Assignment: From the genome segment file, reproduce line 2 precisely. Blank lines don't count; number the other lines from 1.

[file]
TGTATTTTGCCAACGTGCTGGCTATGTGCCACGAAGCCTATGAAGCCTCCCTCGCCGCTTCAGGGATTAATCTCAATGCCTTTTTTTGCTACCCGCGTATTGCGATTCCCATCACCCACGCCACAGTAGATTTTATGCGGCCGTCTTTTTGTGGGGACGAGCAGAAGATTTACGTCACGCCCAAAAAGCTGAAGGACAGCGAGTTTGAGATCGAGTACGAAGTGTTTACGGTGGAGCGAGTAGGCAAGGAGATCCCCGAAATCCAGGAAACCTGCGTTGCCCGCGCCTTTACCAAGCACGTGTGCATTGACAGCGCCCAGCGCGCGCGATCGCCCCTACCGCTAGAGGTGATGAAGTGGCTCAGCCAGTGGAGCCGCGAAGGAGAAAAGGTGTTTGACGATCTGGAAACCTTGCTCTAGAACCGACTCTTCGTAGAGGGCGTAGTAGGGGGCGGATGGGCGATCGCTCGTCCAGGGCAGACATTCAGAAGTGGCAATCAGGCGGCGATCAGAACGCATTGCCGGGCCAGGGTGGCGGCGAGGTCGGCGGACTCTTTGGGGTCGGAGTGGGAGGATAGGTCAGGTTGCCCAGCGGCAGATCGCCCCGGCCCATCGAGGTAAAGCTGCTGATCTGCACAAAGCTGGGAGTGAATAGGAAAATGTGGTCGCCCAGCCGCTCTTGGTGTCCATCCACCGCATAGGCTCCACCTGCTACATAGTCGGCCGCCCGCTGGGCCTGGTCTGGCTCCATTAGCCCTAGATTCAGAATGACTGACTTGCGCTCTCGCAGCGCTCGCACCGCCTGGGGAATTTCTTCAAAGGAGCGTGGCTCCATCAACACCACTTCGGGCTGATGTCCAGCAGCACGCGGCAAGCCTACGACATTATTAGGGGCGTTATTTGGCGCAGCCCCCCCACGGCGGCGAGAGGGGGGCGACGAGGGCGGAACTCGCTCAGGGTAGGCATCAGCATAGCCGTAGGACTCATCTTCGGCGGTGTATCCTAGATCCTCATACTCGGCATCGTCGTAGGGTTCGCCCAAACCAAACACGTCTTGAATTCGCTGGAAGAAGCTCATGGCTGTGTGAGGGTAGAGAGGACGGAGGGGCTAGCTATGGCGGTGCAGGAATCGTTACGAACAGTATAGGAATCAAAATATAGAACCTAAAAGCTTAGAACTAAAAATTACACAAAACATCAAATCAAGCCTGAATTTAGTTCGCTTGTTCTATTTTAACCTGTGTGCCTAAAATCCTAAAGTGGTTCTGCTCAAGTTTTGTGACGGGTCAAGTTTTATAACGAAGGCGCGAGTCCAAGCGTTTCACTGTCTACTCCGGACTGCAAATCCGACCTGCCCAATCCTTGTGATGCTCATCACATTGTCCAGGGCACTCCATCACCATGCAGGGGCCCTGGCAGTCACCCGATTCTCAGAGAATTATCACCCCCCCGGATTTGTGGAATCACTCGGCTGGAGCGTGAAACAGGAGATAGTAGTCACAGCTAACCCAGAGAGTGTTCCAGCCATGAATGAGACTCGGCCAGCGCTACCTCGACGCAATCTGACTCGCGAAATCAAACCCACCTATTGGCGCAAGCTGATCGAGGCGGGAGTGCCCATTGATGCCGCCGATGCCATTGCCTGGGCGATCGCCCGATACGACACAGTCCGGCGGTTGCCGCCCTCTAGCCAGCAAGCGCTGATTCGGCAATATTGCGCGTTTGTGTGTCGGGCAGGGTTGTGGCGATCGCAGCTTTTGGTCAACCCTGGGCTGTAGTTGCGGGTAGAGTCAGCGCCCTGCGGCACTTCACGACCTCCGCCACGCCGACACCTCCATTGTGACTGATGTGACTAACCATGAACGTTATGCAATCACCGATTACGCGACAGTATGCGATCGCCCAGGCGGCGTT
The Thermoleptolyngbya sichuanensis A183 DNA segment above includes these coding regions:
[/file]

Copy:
The Thermoleptolyngbya sichuanensis A183 DNA segment above includes these coding regions: